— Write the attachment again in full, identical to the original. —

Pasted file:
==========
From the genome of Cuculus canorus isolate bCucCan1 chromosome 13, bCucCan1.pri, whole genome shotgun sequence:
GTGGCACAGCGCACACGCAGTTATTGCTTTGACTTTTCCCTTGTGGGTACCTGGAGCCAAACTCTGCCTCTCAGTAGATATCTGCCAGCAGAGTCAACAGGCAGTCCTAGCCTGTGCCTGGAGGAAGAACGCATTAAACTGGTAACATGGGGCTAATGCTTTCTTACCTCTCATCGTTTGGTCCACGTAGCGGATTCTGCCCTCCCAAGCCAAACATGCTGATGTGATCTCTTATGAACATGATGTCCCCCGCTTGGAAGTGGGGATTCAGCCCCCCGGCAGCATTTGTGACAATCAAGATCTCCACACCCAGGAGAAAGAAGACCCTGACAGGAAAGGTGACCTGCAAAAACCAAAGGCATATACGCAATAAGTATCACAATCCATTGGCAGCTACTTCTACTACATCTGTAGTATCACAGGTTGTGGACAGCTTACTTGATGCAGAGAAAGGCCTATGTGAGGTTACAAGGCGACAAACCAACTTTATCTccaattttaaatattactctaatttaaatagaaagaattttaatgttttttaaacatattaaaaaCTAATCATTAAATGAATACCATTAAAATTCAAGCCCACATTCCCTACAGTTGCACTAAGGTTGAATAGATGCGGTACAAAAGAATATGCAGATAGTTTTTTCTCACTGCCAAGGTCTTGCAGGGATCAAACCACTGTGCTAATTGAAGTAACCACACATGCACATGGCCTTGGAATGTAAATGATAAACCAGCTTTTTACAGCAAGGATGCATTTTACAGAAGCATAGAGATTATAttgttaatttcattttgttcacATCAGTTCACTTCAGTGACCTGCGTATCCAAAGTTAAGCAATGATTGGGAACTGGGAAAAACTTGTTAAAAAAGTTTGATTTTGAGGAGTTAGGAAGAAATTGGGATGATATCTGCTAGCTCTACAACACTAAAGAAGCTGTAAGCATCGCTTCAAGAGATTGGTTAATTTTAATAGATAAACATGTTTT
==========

From the genome of Cuculus canorus isolate bCucCan1 chromosome 13, bCucCan1.pri, whole genome shotgun sequence:
GTGGCACAGCGCACACGCAGTTATTGCTTTGACTTTTCCCTTGTGGGTACCTGGAGCCAAACTCTGCCTCTCAGTAGATATCTGCCAGCAGAGTCAACAGGCAGTCCTAGCCTGTGCCTGGAGGAAGAACGCATTAAACTGGTAACATGGGGCTAATGCTTTCTTACCTCTCATCGTTTGGTCCACGTAGCGGATTCTGCCCTCCCAAGCCAAACATGCTGATGTGATCTCTTATGAACATGATGTCCCCCGCTTGGAAGTGGGGATTCAGCCCCCCGGCAGCATTTGTGACAATCAAGATCTCCACACCCAGGAGAAAGAAGACCCTGACAGGAAAGGTGACCTGCAAAAACCAAAGGCATATACGCAATAAGTATCACAATCCATTGGCAGCTACTTCTACTACATCTGTAGTATCACAGGTTGTGGACAGCTTACTTGATGCAGAGAAAGGCCTATGTGAGGTTACAAGGCGACAAACCAACTTTATCTccaattttaaatattactctaatttaaatagaaagaattttaatgttttttaaacatattaaaaaCTAATCATTAAATGAATACCATTAAAATTCAAGCCCACATTCCCTACAGTTGCACTAAGGTTGAATAGATGCGGTACAAAAGAATATGCAGATAGTTTTTTCTCACTGCCAAGGTCTTGCAGGGATCAAACCACTGTGCTAATTGAAGTAACCACACATGCACATGGCCTTGGAATGTAAATGATAAACCAGCTTTTTACAGCAAGGATGCATTTTACAGAAGCATAGAGATTATAttgttaatttcattttgttcacATCAGTTCACTTCAGTGACCTGCGTATCCAAAGTTAAGCAATGATTGGGAACTGGGAAAAACTTGTTAAAAAAGTTTGATTTTGAGGAGTTAGGAAGAAATTGGGATGATATCTGCTAGCTCTACAACACTAAAGAAGCTGTAAGCATCGCTTCAAGAGATTGGTTAATTTTAATAGATAAACATGTTTT